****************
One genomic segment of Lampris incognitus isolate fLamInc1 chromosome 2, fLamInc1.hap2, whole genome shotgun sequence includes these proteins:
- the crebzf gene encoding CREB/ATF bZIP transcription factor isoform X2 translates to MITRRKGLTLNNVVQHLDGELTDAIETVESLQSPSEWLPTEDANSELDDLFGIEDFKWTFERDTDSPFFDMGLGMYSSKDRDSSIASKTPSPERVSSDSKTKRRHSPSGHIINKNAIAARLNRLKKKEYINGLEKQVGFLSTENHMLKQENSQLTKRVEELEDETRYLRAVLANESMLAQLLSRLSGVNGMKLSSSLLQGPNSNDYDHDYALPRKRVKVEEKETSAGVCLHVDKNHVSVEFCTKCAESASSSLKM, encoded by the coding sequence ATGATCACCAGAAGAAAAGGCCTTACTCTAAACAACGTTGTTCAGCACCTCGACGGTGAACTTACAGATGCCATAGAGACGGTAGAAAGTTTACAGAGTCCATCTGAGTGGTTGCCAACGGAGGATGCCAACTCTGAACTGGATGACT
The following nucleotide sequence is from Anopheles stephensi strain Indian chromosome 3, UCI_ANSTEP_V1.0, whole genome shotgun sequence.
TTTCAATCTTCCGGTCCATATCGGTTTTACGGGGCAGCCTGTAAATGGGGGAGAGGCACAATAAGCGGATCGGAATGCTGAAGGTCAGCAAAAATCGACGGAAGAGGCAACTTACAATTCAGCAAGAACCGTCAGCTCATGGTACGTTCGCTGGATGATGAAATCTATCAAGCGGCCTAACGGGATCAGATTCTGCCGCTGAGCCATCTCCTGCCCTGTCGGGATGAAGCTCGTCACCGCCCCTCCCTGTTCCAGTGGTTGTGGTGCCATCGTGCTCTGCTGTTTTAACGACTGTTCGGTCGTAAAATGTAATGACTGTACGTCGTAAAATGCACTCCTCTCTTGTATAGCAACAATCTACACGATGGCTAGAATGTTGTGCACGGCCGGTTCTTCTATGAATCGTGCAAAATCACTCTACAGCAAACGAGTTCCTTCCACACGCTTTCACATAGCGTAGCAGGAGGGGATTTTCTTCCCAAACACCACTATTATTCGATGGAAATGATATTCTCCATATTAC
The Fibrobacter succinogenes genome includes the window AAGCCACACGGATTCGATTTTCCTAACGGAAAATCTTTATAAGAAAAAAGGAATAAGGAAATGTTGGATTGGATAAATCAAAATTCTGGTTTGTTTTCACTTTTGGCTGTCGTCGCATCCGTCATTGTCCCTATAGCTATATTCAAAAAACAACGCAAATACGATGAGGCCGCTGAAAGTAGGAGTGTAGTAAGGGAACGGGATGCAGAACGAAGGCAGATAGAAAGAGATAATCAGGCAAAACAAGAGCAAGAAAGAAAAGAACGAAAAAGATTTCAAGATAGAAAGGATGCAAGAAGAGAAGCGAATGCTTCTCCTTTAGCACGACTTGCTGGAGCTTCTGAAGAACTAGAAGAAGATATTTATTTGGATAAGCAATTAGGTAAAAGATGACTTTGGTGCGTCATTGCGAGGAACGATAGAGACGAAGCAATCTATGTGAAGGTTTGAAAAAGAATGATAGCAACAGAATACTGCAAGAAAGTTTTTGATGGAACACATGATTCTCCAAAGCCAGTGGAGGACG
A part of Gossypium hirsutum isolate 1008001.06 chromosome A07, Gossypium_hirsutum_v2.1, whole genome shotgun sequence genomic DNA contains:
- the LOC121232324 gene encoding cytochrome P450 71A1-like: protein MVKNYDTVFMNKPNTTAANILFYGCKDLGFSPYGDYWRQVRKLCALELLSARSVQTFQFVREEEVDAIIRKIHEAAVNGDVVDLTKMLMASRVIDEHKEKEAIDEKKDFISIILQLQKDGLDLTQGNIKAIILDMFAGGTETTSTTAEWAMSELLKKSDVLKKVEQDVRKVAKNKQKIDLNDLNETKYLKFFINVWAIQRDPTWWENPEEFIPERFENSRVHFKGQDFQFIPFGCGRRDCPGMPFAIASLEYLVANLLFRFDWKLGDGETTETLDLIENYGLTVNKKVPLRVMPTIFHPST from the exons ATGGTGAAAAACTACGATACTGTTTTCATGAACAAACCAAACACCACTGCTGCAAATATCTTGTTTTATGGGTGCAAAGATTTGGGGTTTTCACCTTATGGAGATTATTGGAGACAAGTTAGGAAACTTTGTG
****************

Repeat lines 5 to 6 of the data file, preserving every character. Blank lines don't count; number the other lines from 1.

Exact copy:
The Fibrobacter succinogenes genome includes the window AAGCCACACGGATTCGATTTTCCTAACGGAAAATCTTTATAAGAAAAAAGGAATAAGGAAATGTTGGATTGGATAAATCAAAATTCTGGTTTGTTTTCACTTTTGGCTGTCGTCGCATCCGTCATTGTCCCTATAGCTATATTCAAAAAACAACGCAAATACGATGAGGCCGCTGAAAGTAGGAGTGTAGTAAGGGAACGGGATGCAGAACGAAGGCAGATAGAAAGAGATAATCAGGCAAAACAAGAGCAAGAAAGAAAAGAACGAAAAAGATTTCAAGATAGAAAGGATGCAAGAAGAGAAGCGAATGCTTCTCCTTTAGCACGACTTGCTGGAGCTTCTGAAGAACTAGAAGAAGATATTTATTTGGATAAGCAATTAGGTAAAAGATGACTTTGGTGCGTCATTGCGAGGAACGATAGAGACGAAGCAATCTATGTGAAGGTTTGAAAAAGAATGATAGCAACAGAATACTGCAAGAAAGTTTTTGATGGAACACATGATTCTCCAAAGCCAGTGGAGGACG
A part of Gossypium hirsutum isolate 1008001.06 chromosome A07, Gossypium_hirsutum_v2.1, whole genome shotgun sequence genomic DNA contains: